"idea magazine" July, 1966 Seibundo Shinkosha
Let's change the subject.
Advertising in the U. S. A. is a fairly stupid business.
We have made it that way by underestimating the intelligence of the American people.
The bulk of our output is devised to appeal to the subteen-age mentality of that great big consuming monster which we have created.
Those of us who put absolute faith in antiquated, ineffective, stereotyped, outmoded, unreliable, unbelievable, valueless research methods such as copy testing.
Researchers, through an infinitesimal sampling of public opinion, presume to tell creative people how to design and write ads to impress the greatest number of potential customers. Something's wrong somewhere.
If recent statistics are any indication of the value of copy testing, we would all be well advised to spend our research money, researching successful art directors and copywriters, knowledgable creative people who have made their reputations, not by fancy words and pretty designs, but by creating intelligent advertising that appeals to a surprisingly intelligent audience.
(The American People.)
Here are some enlightening facts and figures.
８５％ of all advertising prepared in theU. S. is totally ignored.
Of the １５％ remaining, ３８％ is reacted to negatively.
Which leaves ７０％ of the remaining１５％ of all advertising which gets either a non-commital or favorable reaction.
So, who's stupid now?
The people who tell us how to make ads or the people who don't read them?
For the same reasons that advertising is generally dumb, it is also ugly.
And how dumb can we afford to be and not be beautiful?
If the answer to this were to be confined to statistics, the prognosis for the preponderence of mish-mash we call advertising would not be encouraging.
Here is what our un-sophisticated, nonaesthetic, non-intellectual, unintelligent audience is doing these days.
More people visit art museums than big league baseball games.
Twice as many go to concerts.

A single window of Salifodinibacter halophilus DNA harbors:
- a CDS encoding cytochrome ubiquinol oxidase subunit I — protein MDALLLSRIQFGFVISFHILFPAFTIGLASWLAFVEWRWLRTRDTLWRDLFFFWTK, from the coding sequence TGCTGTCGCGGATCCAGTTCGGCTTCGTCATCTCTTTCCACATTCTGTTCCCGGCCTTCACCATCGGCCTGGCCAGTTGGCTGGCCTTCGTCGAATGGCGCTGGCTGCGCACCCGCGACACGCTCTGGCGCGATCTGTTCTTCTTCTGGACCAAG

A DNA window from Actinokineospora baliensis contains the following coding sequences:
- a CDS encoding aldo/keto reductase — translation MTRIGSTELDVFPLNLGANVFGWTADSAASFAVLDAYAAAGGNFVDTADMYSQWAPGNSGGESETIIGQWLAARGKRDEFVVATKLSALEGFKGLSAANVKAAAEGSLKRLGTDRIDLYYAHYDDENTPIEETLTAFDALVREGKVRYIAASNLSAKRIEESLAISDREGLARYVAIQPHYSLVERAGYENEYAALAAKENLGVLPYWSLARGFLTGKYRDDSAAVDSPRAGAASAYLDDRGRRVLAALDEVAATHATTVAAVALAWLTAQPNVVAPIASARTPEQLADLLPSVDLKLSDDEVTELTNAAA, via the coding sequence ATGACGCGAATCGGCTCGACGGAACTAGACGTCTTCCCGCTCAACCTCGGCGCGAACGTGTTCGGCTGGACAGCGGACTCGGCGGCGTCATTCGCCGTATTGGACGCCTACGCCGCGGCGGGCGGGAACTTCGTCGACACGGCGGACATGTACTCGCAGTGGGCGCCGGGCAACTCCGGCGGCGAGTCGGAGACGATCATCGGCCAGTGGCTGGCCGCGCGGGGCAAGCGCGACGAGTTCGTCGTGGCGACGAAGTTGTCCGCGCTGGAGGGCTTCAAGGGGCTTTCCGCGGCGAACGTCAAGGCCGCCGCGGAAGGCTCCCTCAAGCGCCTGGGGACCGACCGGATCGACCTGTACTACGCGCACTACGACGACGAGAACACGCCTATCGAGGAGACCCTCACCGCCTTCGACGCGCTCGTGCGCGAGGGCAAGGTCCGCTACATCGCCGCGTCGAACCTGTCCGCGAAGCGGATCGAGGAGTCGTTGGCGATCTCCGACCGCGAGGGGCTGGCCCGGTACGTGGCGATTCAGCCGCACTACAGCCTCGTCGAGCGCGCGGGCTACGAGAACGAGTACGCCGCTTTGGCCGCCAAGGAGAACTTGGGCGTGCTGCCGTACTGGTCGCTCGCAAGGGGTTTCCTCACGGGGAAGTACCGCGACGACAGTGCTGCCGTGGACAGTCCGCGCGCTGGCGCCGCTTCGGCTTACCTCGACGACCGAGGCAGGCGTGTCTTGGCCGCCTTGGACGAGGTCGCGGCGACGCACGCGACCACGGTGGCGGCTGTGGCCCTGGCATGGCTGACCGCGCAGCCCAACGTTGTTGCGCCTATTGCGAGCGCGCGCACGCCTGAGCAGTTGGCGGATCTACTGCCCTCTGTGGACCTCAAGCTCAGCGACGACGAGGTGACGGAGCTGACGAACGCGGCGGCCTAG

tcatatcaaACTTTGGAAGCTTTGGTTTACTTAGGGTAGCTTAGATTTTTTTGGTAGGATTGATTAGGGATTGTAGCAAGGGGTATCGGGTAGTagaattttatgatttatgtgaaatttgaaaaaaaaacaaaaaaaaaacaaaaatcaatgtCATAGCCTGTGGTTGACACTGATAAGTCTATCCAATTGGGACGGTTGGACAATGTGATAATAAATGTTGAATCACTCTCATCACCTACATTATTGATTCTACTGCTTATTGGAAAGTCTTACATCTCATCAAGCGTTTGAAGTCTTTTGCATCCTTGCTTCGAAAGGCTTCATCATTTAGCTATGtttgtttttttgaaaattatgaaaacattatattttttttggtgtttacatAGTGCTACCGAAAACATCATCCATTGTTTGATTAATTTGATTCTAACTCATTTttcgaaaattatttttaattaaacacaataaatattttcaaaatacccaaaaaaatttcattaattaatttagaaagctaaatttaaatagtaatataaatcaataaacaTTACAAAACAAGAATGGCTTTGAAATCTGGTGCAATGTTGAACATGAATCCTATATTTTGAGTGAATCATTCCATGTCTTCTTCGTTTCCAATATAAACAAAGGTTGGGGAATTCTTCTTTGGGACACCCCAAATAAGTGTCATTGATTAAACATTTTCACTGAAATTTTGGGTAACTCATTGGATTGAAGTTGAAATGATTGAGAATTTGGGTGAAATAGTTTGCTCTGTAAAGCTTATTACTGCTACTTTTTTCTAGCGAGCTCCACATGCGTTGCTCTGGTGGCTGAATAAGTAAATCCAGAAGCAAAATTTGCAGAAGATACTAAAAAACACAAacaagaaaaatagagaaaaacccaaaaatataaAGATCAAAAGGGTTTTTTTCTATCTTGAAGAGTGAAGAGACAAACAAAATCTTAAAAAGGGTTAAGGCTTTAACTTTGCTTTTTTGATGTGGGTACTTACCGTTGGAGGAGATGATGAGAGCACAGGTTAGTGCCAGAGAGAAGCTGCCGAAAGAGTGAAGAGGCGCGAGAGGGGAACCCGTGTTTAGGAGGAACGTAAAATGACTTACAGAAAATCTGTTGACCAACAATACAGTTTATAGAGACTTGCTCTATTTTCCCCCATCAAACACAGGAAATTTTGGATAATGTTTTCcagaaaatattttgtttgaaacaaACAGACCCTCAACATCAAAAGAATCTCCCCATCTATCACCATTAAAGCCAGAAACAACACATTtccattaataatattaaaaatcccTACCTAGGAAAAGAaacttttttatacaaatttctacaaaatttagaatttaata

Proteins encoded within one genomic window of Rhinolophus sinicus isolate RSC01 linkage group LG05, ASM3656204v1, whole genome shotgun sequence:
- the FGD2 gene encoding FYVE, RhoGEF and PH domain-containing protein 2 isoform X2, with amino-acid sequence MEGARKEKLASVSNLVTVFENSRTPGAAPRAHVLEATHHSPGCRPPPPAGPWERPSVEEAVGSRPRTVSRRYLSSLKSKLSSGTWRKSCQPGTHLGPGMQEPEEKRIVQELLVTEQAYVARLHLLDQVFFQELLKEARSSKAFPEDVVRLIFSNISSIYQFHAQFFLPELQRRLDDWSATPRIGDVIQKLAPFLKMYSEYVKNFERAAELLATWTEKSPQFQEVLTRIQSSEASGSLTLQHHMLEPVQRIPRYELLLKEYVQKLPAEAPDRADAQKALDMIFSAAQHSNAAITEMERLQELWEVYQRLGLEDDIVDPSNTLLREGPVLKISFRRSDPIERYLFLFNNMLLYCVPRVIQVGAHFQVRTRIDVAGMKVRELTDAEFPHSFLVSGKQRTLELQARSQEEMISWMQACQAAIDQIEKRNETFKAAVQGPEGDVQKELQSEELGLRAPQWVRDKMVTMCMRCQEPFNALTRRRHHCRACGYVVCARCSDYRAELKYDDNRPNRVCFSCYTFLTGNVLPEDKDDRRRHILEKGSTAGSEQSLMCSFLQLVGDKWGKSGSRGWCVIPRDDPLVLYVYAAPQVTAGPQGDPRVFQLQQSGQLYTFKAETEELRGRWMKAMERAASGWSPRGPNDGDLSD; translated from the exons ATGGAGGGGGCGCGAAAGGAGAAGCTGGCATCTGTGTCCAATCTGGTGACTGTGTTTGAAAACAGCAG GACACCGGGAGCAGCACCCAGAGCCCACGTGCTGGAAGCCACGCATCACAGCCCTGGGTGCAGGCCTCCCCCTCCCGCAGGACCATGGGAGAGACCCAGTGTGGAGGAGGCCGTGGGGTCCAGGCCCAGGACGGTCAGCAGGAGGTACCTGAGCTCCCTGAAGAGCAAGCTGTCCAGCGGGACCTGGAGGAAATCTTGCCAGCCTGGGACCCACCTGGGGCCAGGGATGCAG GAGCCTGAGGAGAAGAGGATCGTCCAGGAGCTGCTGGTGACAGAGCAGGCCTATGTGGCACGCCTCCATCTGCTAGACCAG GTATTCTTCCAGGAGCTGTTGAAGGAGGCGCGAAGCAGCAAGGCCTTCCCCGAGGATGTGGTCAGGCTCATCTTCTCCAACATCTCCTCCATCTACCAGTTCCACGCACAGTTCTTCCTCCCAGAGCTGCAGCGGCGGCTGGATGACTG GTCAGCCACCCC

Ballet and opera are flourishing with more than 200 opera workshops for young people.
Radio has staged a cultural comeback.
New York City with 25 AM stations has no less than 45 FM stations, most catering to intellectual interests.
Commercial art galleries in New York City have increased in the last 20 years from 20 to 325 and Sears Roebuck, our big mass Mail-order outlet, of all people, is marketing fine art in quantity for from $ 200 to $ 300 a painting with 3 years to pay.
In spite of TV, Americans are reading more books. 750,000,000 paperbacks, have been sold since their introduction 25 years ago and libraries are accommodating twice as many card-carrying
readers than 10 years ago.
And who ever heard of a suburban housewife who isn't a painter? So, how dumb can we afford to be and not be beautiful?
And, for how long?
Stupidity fosters imitation.
Imitation depletes initiative and individuality.
Let's talk for a moment about our "trendmakers."
Trends are not made b innovators. Innovators make prototypes that are imitated in such great
profusion that the imitations become a trend.
The advertising business, it seems to me, is made up of 1% innovation and 99% imitation.
The individuality of the innovator, sooner or later, becomes annonymous in this maze of imitation, which is perpetuated by men who find it easier to earn their livings off the
success of others than to create something original for themselves.
Imitation creates trends and trends hamper creative thinking.
They lull the people who follow them into a sense of false security.
It is only when the innovator again creates something new that they realize they've got to begin imitatingall over again.